"They call me MR Tibbs!": the changing face of the black American male, on screen, as a result of the civil rights movement

Tyler, Matthew (2007) "They call me MR Tibbs!": the changing face of the black American male, on screen, as a result of the civil rights movement. BA dissertation, University of Portsmouth.

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    Abstract

    Throughout this dissertation I intend to discover the political and social reasons for the changing representation of black Americans, specifically males, by using various film texts for justification. The two main areas studied are the 1950s integrationist approach to Civil Rights and the separatist ideology of the 1970s. I will investigate the way in which black American male stereotypes have changed through the Civil Rights Movement, from the mild mannered, integrationist heroes such as Sidney Poitier, to the more militant, individualist work of people such as Melvin Van Peebles. I will look at early films containing black American people to give examples of the original, degrading stereotypes. The roles of various people, such as Martin Luther King Jnr and Malcolm X, and pressure groups, such as the NAACP and SNCC, will be explained in detail. The impact these people had on the Civil Rights will be justified by close textual analysis of a number of key texts. I will use a number of research materials, ranging from books to journals and magazine articles to song lyrics. The main primary source will be the films themselves. This dissertation will be concluded by taking a look at the influence these periods have had on contemporary directors and a summary of all the information obtained through the study.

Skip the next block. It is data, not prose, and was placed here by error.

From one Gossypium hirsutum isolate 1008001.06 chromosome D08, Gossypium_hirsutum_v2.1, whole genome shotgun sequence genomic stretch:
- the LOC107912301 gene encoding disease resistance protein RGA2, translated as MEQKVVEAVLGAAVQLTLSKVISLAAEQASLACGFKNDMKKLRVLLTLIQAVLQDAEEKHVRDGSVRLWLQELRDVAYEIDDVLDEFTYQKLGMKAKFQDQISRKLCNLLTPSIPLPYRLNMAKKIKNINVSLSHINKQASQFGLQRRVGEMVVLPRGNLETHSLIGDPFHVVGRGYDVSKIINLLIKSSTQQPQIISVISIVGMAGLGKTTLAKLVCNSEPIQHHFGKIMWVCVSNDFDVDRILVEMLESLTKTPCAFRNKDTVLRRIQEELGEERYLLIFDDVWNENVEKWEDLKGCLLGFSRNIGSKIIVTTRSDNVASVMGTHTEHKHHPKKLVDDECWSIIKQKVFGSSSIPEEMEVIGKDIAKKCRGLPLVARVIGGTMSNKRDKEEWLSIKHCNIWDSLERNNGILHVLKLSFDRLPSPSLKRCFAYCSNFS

Item Type: Dissertation
    Departments/Research Groups: Faculty of Creative and Cultural Industries > School of Media and Performing Arts
    Depositing User: Jane Polwin
    Date Deposited: 20 Jan 2011 12:47
    Last Modified: 28 Jan 2015 11:13
    URI: http://eprints.port.ac.uk/id/eprint/304

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